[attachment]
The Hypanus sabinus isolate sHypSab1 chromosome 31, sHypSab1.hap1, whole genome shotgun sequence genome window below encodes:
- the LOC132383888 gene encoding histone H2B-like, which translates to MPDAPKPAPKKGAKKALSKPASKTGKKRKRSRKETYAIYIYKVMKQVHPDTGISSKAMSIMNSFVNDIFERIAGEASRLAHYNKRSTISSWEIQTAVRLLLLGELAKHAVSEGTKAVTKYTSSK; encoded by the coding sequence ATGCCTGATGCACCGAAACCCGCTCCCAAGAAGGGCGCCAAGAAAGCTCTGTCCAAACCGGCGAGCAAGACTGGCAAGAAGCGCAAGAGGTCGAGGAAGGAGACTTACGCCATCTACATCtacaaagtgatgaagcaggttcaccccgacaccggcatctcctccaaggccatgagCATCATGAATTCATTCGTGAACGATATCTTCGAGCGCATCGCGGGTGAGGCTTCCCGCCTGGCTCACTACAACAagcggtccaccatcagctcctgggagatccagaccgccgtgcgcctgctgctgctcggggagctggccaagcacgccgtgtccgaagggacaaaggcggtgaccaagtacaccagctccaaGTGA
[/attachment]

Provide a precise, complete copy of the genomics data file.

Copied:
The Hypanus sabinus isolate sHypSab1 chromosome 31, sHypSab1.hap1, whole genome shotgun sequence genome window below encodes:
- the LOC132383888 gene encoding histone H2B-like, which translates to MPDAPKPAPKKGAKKALSKPASKTGKKRKRSRKETYAIYIYKVMKQVHPDTGISSKAMSIMNSFVNDIFERIAGEASRLAHYNKRSTISSWEIQTAVRLLLLGELAKHAVSEGTKAVTKYTSSK; encoded by the coding sequence ATGCCTGATGCACCGAAACCCGCTCCCAAGAAGGGCGCCAAGAAAGCTCTGTCCAAACCGGCGAGCAAGACTGGCAAGAAGCGCAAGAGGTCGAGGAAGGAGACTTACGCCATCTACATCtacaaagtgatgaagcaggttcaccccgacaccggcatctcctccaaggccatgagCATCATGAATTCATTCGTGAACGATATCTTCGAGCGCATCGCGGGTGAGGCTTCCCGCCTGGCTCACTACAACAagcggtccaccatcagctcctgggagatccagaccgccgtgcgcctgctgctgctcggggagctggccaagcacgccgtgtccgaagggacaaaggcggtgaccaagtacaccagctccaaGTGA